Today’s big news in the bankruptcy – at least as of 1:30 p.m., which is early in the day in the Detroit Chapter 9 world – is that the city reached a deal with the Retired Detroit Police and Fire Fighters Association (RDPFFA) leadership about pensions.
The big points:
- No cuts to current amounts in pensioners’ monthly checks. (In the last formal document from the city, they had been as high as 14 percent.)
- Previously proposed cuts to cost-of-living increases are halved. (That’s from about 45 percent to 18 percent.)
- The RDPFFA agrees to support a Voluntary Employee Beneficiary Association (VEBA) to manage retire health care. (This still means cuts are likely coming.)
- The RDPFFA gets a voting representative on a new board of governance for pension assets and management.
- The RDPFFA leadership will support the city’s formal restructuring proposal (translation: there will be a communication campaign to its members urging approval) when it’s voted on during May and June. But that support is dependent on the legislature enacting Gov. Rick Snyder’s proposal that the state provide $17.5 million annually for 20 years toward pension funding. (That, of course, is the “Grand Bargain” that also includes $366 million from foundations and $100 million from the Detroit Institute of Arts. It funds the pensions and protects the sale of artwork at the museum.)
- The city agreed to use a 6.75 percent annual return on pension investments as a way to calculate future funding levels. The previous assumption had been lower, making less cash available in the forecasting used to inform the city-association talks.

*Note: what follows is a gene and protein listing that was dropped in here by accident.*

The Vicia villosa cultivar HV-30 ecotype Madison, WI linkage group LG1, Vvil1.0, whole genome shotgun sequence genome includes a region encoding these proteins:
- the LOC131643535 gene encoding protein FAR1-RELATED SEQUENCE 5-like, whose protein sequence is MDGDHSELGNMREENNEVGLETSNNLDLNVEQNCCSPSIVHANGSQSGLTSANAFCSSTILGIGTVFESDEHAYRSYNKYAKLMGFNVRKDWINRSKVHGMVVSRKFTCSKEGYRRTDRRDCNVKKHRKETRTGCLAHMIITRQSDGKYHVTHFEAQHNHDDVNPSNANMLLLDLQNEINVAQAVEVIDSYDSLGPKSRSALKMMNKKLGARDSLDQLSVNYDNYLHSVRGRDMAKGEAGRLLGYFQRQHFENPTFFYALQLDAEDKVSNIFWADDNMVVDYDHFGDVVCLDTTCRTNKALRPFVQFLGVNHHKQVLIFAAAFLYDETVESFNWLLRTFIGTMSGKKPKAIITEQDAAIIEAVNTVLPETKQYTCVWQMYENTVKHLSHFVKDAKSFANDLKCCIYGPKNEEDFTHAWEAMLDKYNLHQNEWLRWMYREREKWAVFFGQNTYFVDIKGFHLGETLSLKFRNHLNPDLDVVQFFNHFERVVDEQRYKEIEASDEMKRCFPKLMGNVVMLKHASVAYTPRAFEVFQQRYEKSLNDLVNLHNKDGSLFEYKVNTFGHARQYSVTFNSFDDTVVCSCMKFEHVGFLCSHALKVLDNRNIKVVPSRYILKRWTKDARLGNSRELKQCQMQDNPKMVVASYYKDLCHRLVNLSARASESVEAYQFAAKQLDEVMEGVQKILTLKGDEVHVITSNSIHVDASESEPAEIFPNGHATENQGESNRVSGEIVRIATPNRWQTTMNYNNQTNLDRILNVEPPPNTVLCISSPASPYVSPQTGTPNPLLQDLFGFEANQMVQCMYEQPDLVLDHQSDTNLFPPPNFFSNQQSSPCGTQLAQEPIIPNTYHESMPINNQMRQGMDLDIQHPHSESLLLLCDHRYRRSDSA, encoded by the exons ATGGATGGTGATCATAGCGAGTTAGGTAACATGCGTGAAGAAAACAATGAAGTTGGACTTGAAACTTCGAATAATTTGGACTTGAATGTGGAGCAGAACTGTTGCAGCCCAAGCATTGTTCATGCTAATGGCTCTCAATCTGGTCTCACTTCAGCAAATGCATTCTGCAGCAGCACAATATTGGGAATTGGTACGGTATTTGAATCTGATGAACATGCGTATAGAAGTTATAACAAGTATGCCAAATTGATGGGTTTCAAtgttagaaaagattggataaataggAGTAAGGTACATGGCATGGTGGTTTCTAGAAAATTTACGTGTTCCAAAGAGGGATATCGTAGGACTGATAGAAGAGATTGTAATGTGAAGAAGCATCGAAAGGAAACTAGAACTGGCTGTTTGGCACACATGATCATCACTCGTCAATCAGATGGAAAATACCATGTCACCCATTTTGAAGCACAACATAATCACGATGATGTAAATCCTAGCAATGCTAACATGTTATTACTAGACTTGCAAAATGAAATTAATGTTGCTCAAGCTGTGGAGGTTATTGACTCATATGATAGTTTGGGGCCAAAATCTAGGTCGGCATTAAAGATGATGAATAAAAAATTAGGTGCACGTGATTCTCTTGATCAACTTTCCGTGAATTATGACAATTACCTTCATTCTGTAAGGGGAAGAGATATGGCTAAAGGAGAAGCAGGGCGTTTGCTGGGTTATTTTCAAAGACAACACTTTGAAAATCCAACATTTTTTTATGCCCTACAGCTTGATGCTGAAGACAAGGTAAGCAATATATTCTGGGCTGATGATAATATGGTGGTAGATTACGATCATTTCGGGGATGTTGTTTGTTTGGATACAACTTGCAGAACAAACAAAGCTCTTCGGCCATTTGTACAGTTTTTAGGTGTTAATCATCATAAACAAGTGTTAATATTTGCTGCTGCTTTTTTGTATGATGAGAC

Now, remember, we in the media are working off a statement from the bankruptcy court mediators and a few interviews with attorneys as source material for these reports. We haven’t yet seen the formal deal, but that doesn’t lessen its impact. This represents the first agreement between the city of Detroit and a group of its retired workers.
It’s also the biggest deal involving pensioners in a municipal bankruptcy. No other municipality has had such complicated pension issues in debt restructuring. The deal avoids a court-imposed “cramdown” in which pensioners could be forced to accept the city’s offer, whatever it would be.
So that’s basically good news for retirees covered by this.
What we don’t yet know are whether other provisions are part of the agreement that will make significant changes. For example, will modifications be made to retirement eligibility like raising the age for it? Will the fire department assume any additional duties like emergency medical services? What is the final structure of the board that will govern the pension funds? What will health care benefits for retirees be?
Also, importantly, this deal is limited to the 6,500 members of the police and fire association, not general retirees, assuming the members follow their leadership’s example and vote in favor of the plan. The general retirees are facing a bigger cut under the city’s last public plan: up to 34 percent.
Under the terms of the “grand bargain” both employee groups must vote in favor of whatever plan the city ends up with or that $816 million goes away.
Negotiations are continuing, we do know that.
-By WDET’s Sandra Svoboda
@WDETSandra and firstname.lastname@example.org